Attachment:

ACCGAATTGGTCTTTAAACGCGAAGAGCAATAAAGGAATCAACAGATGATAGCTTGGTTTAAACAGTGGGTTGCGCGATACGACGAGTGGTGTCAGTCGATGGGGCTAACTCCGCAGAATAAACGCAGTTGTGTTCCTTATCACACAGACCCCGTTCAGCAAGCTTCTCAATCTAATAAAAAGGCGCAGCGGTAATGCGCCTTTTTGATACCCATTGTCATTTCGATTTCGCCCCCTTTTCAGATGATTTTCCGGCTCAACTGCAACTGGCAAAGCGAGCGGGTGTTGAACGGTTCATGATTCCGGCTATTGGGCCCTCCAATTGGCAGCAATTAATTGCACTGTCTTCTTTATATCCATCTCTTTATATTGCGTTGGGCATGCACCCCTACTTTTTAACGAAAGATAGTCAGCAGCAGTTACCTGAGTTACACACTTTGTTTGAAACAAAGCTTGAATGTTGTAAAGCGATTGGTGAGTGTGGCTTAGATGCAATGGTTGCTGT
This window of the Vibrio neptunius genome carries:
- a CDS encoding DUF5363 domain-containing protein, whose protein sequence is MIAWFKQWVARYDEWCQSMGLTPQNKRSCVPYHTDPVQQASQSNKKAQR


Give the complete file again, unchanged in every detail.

ACCGAATTGGTCTTTAAACGCGAAGAGCAATAAAGGAATCAACAGATGATAGCTTGGTTTAAACAGTGGGTTGCGCGATACGACGAGTGGTGTCAGTCGATGGGGCTAACTCCGCAGAATAAACGCAGTTGTGTTCCTTATCACACAGACCCCGTTCAGCAAGCTTCTCAATCTAATAAAAAGGCGCAGCGGTAATGCGCCTTTTTGATACCCATTGTCATTTCGATTTCGCCCCCTTTTCAGATGATTTTCCGGCTCAACTGCAACTGGCAAAGCGAGCGGGTGTTGAACGGTTCATGATTCCGGCTATTGGGCCCTCCAATTGGCAGCAATTAATTGCACTGTCTTCTTTATATCCATCTCTTTATATTGCGTTGGGCATGCACCCCTACTTTTTAACGAAAGATAGTCAGCAGCAGTTACCTGAGTTACACACTTTGTTTGAAACAAAGCTTGAATGTTGTAAAGCGATTGGTGAGTGTGGCTTAGATGCAATGGTTGCTGT
This window of the Vibrio neptunius genome carries:
- a CDS encoding DUF5363 domain-containing protein, whose protein sequence is MIAWFKQWVARYDEWCQSMGLTPQNKRSCVPYHTDPVQQASQSNKKAQR